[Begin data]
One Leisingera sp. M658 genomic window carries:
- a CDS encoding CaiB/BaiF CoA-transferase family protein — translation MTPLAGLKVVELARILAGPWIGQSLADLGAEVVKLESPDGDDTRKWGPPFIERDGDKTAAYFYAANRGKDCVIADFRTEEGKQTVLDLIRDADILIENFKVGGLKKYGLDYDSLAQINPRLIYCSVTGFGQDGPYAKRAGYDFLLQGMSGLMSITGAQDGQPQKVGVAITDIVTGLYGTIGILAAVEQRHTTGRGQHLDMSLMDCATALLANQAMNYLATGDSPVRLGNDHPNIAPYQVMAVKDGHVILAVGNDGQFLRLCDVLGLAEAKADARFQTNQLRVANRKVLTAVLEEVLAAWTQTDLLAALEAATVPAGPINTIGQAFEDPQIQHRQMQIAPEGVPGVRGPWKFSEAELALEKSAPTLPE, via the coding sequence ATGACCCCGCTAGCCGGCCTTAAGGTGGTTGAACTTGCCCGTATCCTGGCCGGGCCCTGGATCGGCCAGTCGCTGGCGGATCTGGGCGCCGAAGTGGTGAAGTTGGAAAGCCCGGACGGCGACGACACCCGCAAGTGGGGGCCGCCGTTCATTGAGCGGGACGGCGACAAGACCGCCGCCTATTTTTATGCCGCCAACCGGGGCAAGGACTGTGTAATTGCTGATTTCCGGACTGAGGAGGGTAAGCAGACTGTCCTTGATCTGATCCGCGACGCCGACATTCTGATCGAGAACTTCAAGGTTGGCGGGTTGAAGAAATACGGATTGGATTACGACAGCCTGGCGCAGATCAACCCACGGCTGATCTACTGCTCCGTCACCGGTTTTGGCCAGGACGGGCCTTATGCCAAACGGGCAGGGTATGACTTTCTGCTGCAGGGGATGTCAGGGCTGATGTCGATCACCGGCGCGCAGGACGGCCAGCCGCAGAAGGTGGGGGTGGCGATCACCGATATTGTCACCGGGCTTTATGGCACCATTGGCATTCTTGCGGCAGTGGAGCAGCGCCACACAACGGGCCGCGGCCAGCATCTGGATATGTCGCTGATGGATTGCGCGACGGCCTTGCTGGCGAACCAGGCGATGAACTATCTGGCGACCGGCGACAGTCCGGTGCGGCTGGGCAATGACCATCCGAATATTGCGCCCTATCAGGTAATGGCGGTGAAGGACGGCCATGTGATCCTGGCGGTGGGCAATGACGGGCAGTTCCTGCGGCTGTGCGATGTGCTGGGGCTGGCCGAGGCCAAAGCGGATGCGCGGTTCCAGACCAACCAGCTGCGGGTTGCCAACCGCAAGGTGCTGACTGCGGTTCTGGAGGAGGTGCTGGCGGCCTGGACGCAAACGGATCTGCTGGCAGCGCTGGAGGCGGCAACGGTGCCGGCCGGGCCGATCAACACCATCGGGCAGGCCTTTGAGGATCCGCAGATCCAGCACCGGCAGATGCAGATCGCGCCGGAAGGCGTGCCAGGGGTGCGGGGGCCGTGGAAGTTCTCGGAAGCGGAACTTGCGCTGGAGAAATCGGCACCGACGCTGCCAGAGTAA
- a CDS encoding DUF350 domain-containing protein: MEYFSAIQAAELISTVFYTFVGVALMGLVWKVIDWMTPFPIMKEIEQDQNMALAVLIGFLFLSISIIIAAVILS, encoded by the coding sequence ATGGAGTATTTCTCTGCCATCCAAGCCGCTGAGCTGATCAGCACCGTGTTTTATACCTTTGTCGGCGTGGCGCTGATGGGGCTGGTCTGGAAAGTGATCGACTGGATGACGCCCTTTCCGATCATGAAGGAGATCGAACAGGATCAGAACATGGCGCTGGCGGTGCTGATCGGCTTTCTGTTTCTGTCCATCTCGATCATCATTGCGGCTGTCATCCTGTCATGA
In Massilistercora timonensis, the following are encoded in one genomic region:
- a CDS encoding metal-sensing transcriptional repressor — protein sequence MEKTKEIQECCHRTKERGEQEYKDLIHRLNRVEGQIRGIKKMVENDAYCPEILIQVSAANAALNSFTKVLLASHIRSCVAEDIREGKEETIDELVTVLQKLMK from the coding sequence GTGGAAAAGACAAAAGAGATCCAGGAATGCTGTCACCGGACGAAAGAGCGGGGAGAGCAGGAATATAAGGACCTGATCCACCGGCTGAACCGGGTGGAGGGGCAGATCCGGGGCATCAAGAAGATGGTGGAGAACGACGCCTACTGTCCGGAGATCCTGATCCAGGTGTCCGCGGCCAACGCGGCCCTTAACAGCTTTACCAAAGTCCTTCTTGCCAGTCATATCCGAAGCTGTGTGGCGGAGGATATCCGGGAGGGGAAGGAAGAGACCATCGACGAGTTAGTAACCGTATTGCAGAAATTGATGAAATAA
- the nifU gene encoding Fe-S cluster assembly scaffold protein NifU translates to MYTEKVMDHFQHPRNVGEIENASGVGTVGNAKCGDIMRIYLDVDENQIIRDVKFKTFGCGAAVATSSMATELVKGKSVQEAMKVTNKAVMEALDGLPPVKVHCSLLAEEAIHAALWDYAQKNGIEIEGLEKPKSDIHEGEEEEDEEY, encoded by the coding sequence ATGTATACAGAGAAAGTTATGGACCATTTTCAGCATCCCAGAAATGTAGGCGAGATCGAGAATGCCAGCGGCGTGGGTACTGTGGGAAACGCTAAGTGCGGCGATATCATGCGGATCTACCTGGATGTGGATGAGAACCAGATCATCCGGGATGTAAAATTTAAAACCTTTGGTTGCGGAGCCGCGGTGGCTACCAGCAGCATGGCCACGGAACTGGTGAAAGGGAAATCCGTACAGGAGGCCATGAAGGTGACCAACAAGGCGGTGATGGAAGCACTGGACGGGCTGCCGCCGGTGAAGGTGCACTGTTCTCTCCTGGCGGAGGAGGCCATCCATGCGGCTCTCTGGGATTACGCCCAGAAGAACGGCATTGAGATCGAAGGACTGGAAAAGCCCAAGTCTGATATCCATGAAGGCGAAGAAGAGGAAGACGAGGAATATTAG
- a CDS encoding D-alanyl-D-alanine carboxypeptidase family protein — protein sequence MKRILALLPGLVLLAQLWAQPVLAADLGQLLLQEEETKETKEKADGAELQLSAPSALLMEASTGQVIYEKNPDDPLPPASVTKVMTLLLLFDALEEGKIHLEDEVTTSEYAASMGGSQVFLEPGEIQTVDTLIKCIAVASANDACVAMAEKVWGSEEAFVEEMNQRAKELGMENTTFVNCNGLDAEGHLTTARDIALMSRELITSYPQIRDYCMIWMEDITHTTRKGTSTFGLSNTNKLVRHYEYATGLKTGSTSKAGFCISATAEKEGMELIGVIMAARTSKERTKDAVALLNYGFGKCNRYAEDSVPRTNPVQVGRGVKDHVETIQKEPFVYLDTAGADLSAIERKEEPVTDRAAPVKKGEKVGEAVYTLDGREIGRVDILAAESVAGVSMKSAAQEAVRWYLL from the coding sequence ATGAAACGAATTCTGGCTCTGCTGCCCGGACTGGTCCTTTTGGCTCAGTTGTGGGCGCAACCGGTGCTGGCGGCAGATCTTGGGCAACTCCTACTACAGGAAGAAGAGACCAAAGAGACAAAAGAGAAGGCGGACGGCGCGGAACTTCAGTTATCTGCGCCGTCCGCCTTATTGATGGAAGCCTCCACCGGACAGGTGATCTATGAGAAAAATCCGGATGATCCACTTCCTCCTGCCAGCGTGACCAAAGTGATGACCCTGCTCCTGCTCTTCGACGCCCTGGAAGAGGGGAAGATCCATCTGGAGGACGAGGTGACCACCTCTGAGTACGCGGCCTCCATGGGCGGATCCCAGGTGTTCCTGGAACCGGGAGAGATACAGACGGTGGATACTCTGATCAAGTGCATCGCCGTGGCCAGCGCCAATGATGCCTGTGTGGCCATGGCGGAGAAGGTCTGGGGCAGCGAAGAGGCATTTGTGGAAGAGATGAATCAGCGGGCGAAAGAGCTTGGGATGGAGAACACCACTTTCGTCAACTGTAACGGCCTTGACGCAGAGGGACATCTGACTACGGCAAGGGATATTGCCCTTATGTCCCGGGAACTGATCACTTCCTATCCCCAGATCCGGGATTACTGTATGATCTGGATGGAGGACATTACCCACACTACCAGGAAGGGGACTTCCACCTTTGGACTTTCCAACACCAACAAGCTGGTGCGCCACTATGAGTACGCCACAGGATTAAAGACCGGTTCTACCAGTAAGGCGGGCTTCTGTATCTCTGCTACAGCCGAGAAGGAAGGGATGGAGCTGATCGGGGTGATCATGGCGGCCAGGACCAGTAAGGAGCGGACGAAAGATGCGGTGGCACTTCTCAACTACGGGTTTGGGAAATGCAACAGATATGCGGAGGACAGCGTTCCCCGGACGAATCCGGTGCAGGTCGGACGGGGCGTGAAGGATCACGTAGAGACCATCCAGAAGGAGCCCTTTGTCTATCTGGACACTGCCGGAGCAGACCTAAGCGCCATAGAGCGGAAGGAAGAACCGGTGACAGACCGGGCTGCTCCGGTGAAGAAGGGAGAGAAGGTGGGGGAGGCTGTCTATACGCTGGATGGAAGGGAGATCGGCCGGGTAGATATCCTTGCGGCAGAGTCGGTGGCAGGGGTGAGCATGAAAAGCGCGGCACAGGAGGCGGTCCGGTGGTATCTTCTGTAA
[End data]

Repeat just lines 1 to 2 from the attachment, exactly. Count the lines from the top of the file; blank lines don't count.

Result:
One Leisingera sp. M658 genomic window carries:
- a CDS encoding CaiB/BaiF CoA-transferase family protein — translation MTPLAGLKVVELARILAGPWIGQSLADLGAEVVKLESPDGDDTRKWGPPFIERDGDKTAAYFYAANRGKDCVIADFRTEEGKQTVLDLIRDADILIENFKVGGLKKYGLDYDSLAQINPRLIYCSVTGFGQDGPYAKRAGYDFLLQGMSGLMSITGAQDGQPQKVGVAITDIVTGLYGTIGILAAVEQRHTTGRGQHLDMSLMDCATALLANQAMNYLATGDSPVRLGNDHPNIAPYQVMAVKDGHVILAVGNDGQFLRLCDVLGLAEAKADARFQTNQLRVANRKVLTAVLEEVLAAWTQTDLLAALEAATVPAGPINTIGQAFEDPQIQHRQMQIAPEGVPGVRGPWKFSEAELALEKSAPTLPE, via the coding sequence ATGACCCCGCTAGCCGGCCTTAAGGTGGTTGAACTTGCCCGTATCCTGGCCGGGCCCTGGATCGGCCAGTCGCTGGCGGATCTGGGCGCCGAAGTGGTGAAGTTGGAAAGCCCGGACGGCGACGACACCCGCAAGTGGGGGCCGCCGTTCATTGAGCGGGACGGCGACAAGACCGCCGCCTATTTTTATGCCGCCAACCGGGGCAAGGACTGTGTAATTGCTGATTTCCGGACTGAGGAGGGTAAGCAGACTGTCCTTGATCTGATCCGCGACGCCGACATTCTGATCGAGAACTTCAAGGTTGGCGGGTTGAAGAAATACGGATTGGATTACGACAGCCTGGCGCAGATCAACCCACGGCTGATCTACTGCTCCGTCACCGGTTTTGGCCAGGACGGGCCTTATGCCAAACGGGCAGGGTATGACTTTCTGCTGCAGGGGATGTCAGGGCTGATGTCGATCACCGGCGCGCAGGACGGCCAGCCGCAGAAGGTGGGGGTGGCGATCACCGATATTGTCACCGGGCTTTATGGCACCATTGGCATTCTTGCGGCAGTGGAGCAGCGCCACACAACGGGCCGCGGCCAGCATCTGGATATGTCGCTGATGGATTGCGCGACGGCCTTGCTGGCGAACCAGGCGATGAACTATCTGGCGACCGGCGACAGTCCGGTGCGGCTGGGCAATGACCATCCGAATATTGCGCCCTATCAGGTAATGGCGGTGAAGGACGGCCATGTGATCCTGGCGGTGGGCAATGACGGGCAGTTCCTGCGGCTGTGCGATGTGCTGGGGCTGGCCGAGGCCAAAGCGGATGCGCGGTTCCAGACCAACCAGCTGCGGGTTGCCAACCGCAAGGTGCTGACTGCGGTTCTGGAGGAGGTGCTGGCGGCCTGGACGCAAACGGATCTGCTGGCAGCGCTGGAGGCGGCAACGGTGCCGGCCGGGCCGATCAACACCATCGGGCAGGCCTTTGAGGATCCGCAGATCCAGCACCGGCAGATGCAGATCGCGCCGGAAGGCGTGCCAGGGGTGCGGGGGCCGTGGAAGTTCTCGGAAGCGGAACTTGCGCTGGAGAAATCGGCACCGACGCTGCCAGAGTAA